Servants of Kings (2.145)
(277 words)

Subject: Monumental Inscriptions from the Biblical World; Sumerian Monumental Inscriptions; Seal Inscriptions; Seal Inscriptions

Commentary

In Old Babylonian times, it became customary for royal officials to indicate their status and that of their sovereign implicitly — rather than explicitly — by resorting to a formula, A son of B servant of C, in which C was understood to be a ruler and A his appointee.1 Much the same usage was followed in Judah and Israel, as shown by numerous archaeological finds there (above,  COS COSB.2.70R…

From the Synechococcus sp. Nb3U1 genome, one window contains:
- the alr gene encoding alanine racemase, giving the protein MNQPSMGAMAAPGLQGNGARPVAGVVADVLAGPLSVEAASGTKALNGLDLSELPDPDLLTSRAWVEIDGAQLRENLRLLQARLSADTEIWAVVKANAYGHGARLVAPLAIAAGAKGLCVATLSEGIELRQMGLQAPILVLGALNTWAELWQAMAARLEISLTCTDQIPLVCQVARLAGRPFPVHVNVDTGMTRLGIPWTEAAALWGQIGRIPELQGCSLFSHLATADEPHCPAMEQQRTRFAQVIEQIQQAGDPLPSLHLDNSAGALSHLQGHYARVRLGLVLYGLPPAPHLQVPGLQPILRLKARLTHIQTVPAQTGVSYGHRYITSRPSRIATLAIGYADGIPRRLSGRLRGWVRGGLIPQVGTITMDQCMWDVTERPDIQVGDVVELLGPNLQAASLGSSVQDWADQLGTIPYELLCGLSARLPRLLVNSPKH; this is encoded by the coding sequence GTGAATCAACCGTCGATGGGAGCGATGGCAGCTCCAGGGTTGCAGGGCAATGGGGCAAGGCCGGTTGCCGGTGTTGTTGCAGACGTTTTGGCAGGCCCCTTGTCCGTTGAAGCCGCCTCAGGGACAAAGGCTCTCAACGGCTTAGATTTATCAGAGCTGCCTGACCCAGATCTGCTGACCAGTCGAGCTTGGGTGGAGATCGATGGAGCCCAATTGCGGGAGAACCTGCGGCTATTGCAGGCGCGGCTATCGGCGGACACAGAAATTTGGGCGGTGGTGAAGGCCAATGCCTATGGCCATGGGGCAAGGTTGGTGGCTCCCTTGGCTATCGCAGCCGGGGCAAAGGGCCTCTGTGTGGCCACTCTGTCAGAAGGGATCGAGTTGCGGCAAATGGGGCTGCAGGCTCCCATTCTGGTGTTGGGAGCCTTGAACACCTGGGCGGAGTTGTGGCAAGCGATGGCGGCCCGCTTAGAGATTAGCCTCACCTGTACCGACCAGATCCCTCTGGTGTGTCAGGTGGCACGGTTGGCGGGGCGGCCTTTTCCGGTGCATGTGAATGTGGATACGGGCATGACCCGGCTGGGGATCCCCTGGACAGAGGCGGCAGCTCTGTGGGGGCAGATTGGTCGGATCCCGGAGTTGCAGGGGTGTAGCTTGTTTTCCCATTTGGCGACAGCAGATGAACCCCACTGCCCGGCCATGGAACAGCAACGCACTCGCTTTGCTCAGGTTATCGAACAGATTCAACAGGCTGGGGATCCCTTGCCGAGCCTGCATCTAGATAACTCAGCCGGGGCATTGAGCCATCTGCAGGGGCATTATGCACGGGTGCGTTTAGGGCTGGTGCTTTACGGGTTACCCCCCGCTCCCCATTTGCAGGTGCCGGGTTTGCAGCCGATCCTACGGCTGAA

Cite this page
“Servants of Kings (2.145)”, in: Context of Scripture Online, Editor in Chief: W. Hallo. Consulted online on 21 August 2017 <http://dx.doi.org/10.1163/2211-436X_cos_aCOSB_2_145>



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